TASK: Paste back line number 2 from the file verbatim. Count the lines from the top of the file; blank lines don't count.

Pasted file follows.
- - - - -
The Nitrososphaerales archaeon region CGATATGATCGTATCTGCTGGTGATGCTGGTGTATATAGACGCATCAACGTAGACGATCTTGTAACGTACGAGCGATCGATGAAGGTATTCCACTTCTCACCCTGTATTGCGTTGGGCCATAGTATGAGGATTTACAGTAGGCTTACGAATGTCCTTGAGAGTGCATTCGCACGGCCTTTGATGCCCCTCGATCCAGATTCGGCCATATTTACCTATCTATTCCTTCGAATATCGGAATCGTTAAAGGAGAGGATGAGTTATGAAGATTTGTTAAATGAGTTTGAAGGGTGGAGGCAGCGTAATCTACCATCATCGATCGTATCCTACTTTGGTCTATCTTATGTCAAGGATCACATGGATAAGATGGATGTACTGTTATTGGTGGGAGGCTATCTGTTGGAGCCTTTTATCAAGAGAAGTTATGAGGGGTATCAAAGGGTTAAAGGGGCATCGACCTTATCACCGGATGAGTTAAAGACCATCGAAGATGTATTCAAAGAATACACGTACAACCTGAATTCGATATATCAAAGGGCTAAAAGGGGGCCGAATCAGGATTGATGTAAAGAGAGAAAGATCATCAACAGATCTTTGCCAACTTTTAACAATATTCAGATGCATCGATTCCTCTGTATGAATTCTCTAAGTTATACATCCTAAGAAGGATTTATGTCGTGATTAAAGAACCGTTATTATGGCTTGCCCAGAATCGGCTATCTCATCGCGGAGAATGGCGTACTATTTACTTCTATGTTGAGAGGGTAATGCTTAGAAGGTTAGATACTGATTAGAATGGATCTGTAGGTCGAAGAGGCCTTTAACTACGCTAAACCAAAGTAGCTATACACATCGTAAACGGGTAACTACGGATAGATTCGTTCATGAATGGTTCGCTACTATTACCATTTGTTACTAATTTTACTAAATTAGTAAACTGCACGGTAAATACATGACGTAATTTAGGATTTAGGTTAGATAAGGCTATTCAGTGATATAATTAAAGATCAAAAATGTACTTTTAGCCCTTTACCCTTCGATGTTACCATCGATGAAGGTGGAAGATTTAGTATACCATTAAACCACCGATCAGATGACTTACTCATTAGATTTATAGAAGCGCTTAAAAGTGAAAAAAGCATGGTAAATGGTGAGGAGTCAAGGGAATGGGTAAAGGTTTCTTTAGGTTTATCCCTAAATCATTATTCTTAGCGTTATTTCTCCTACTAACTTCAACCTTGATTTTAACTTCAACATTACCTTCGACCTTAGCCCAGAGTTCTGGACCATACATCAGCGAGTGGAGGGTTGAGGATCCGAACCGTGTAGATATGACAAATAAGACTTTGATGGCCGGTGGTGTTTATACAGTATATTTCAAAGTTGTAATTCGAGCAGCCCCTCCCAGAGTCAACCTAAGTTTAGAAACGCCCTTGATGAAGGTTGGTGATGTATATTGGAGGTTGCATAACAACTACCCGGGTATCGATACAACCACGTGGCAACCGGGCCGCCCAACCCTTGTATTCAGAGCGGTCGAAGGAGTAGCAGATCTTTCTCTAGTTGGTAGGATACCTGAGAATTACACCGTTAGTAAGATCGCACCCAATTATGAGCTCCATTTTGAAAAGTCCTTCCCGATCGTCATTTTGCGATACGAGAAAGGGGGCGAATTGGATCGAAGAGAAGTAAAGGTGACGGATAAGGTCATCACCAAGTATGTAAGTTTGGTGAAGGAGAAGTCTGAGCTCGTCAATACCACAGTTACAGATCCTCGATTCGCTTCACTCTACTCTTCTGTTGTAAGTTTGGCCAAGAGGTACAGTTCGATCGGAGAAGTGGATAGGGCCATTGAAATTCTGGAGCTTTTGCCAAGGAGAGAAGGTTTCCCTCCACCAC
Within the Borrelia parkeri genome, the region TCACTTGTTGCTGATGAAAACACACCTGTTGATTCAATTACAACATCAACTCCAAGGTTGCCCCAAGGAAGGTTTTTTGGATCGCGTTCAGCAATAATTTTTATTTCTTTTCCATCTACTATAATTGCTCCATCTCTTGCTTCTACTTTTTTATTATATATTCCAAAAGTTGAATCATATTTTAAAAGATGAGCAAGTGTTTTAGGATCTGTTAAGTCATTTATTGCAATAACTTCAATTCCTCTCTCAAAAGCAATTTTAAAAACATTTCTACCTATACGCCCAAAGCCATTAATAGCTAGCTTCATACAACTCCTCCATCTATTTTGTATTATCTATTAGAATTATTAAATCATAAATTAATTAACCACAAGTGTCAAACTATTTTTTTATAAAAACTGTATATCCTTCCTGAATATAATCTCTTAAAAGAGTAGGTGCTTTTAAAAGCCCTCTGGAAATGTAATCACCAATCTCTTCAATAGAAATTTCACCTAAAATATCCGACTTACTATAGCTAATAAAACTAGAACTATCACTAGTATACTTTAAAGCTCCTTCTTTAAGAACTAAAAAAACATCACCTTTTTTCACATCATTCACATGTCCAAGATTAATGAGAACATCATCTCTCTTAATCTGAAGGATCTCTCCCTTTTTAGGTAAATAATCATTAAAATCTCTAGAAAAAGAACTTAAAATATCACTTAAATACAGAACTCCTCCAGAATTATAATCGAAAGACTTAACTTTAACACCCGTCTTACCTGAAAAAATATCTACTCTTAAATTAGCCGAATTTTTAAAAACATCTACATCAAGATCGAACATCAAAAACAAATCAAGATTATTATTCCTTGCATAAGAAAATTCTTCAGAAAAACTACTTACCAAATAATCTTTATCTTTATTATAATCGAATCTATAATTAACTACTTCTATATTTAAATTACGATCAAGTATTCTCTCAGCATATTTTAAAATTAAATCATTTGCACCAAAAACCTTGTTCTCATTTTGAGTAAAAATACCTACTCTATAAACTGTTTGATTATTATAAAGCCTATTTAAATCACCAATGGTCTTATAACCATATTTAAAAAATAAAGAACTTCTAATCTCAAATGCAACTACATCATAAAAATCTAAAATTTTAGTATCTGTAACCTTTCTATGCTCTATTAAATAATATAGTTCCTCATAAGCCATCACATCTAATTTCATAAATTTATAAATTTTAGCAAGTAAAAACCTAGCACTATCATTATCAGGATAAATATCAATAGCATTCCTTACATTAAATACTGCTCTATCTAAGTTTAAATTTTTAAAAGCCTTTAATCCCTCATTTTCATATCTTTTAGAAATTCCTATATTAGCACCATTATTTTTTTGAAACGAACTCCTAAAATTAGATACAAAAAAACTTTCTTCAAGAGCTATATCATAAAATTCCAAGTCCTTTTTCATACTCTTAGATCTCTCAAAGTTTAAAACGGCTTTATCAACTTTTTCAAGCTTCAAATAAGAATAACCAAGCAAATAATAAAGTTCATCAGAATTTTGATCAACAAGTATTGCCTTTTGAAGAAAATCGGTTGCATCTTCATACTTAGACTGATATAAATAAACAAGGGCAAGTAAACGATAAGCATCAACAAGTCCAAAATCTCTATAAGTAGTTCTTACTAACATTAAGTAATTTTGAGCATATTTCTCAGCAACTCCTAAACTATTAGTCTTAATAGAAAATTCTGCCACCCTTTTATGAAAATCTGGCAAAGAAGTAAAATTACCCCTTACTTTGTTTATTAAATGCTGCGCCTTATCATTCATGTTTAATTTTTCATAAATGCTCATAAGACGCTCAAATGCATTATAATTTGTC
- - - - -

Within the Borrelia parkeri genome, the region TCACTTGTTGCTGATGAAAACACACCTGTTGATTCAATTACAACATCAACTCCAAGGTTGCCCCAAGGAAGGTTTTTTGGATCGCGTTCAGCAATAATTTTTATTTCTTTTCCATCTACTATAATTGCTCCATCTCTTGCTTCTACTTTTTTATTATATATTCCAAAAGTTGAATCATATTTTAAAAGATGAGCAAGTGTTTTAGGATCTGTTAAGTCATTTATTGCAATAACTTCAATTCCTCTCTCAAAAGCAATTTTAAAAACATTTCTACCTATACGCCCAAAGCCATTAATAGCTAGCTTCATACAACTCCTCCATCTATTTTGTATTATCTATTAGAATTATTAAATCATAAATTAATTAACCACAAGTGTCAAACTATTTTTTTATAAAAACTGTATATCCTTCCTGAATATAATCTCTTAAAAGAGTAGGTGCTTTTAAAAGCCCTCTGGAAATGTAATCACCAATCTCTTCAATAGAAATTTCACCTAAAATATCCGACTTACTATAGCTAATAAAACTAGAACTATCACTAGTATACTTTAAAGCTCCTTCTTTAAGAACTAAAAAAACATCACCTTTTTTCACATCATTCACATGTCCAAGATTAATGAGAACATCATCTCTCTTAATCTGAAGGATCTCTCCCTTTTTAGGTAAATAATCATTAAAATCTCTAGAAAAAGAACTTAAAATATCACTTAAATACAGAACTCCTCCAGAATTATAATCGAAAGACTTAACTTTAACACCCGTCTTACCTGAAAAAATATCTACTCTTAAATTAGCCGAATTTTTAAAAACATCTACATCAAGATCGAACATCAAAAACAAATCAAGATTATTATTCCTTGCATAAGAAAATTCTTCAGAAAAACTACTTACCAAATAATCTTTATCTTTATTATAATCGAATCTATAATTAACTACTTCTATATTTAAATTACGATCAAGTATTCTCTCAGCATATTTTAAAATTAAATCATTTGCACCAAAAACCTTGTTCTCATTTTGAGTAAAAATACCTACTCTATAAACTGTTTGATTATTATAAAGCCTATTTAAATCACCAATGGTCTTATAACCATATTTAAAAAATAAAGAACTTCTAATCTCAAATGCAACTACATCATAAAAATCTAAAATTTTAGTATCTGTAACCTTTCTATGCTCTATTAAATAATATAGTTCCTCATAAGCCATCACATCTAATTTCATAAATTTATAAATTTTAGCAAGTAAAAACCTAGCACTATCATTATCAGGATAAATATCAATAGCATTCCTTACATTAAATACTGCTCTATCTAAGTTTAAATTTTTAAAAGCCTTTAATCCCTCATTTTCATATCTTTTAGAAATTCCTATATTAGCACCATTATTTTTTTGAAACGAACTCCTAAAATTAGATACAAAAAAACTTTCTTCAAGAGCTATATCATAAAATTCCAAGTCCTTTTTCATACTCTTAGATCTCTCAAAGTTTAAAACGGCTTTATCAACTTTTTCAAGCTTCAAATAAGAATAACCAAGCAAATAATAAAGTTCATCAGAATTTTGATCAACAAGTATTGCCTTTTGAAGAAAATCGGTTGCATCTTCATACTTAGACTGATATAAATAAACAAGGGCAAGTAAACGATAAGCATCAACAAGTCCAAAATCTCTATAAGTAGTTCTTACTAACATTAAGTAATTTTGAGCATATTTCTCAGCAACTCCTAAACTATTAGTCTTAATAGAAAATTCTGCCACCCTTTTATGAAAATCTGGCAAAGAAGTAAAATTACCCCTTACTTTGTTTATTAAATGCTGCGCCTTATCATTCATGTTTAATTTTTCATAAATGCTCATAAGACGCTCAAATGCATTATAATTTGTC